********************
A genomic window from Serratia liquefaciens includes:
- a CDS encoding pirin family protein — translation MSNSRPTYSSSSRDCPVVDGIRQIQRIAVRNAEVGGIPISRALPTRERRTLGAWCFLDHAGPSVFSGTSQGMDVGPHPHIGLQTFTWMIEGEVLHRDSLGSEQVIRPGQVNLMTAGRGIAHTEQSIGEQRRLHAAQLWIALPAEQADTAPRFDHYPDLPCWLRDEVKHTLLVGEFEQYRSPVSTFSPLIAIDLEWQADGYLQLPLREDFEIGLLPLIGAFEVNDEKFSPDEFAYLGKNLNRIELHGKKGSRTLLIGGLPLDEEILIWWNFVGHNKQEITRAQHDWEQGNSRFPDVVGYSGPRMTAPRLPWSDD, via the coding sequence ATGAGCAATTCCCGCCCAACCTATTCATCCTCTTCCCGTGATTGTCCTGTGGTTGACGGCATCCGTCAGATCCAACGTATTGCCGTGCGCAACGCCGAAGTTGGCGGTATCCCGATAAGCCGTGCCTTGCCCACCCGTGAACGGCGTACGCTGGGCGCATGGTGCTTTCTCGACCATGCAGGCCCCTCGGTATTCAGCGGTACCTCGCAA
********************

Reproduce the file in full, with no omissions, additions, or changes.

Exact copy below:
A genomic window from Serratia liquefaciens includes:
- a CDS encoding pirin family protein — translation MSNSRPTYSSSSRDCPVVDGIRQIQRIAVRNAEVGGIPISRALPTRERRTLGAWCFLDHAGPSVFSGTSQGMDVGPHPHIGLQTFTWMIEGEVLHRDSLGSEQVIRPGQVNLMTAGRGIAHTEQSIGEQRRLHAAQLWIALPAEQADTAPRFDHYPDLPCWLRDEVKHTLLVGEFEQYRSPVSTFSPLIAIDLEWQADGYLQLPLREDFEIGLLPLIGAFEVNDEKFSPDEFAYLGKNLNRIELHGKKGSRTLLIGGLPLDEEILIWWNFVGHNKQEITRAQHDWEQGNSRFPDVVGYSGPRMTAPRLPWSDD, via the coding sequence ATGAGCAATTCCCGCCCAACCTATTCATCCTCTTCCCGTGATTGTCCTGTGGTTGACGGCATCCGTCAGATCCAACGTATTGCCGTGCGCAACGCCGAAGTTGGCGGTATCCCGATAAGCCGTGCCTTGCCCACCCGTGAACGGCGTACGCTGGGCGCATGGTGCTTTCTCGACCATGCAGGCCCCTCGGTATTCAGCGGTACCTCGCAA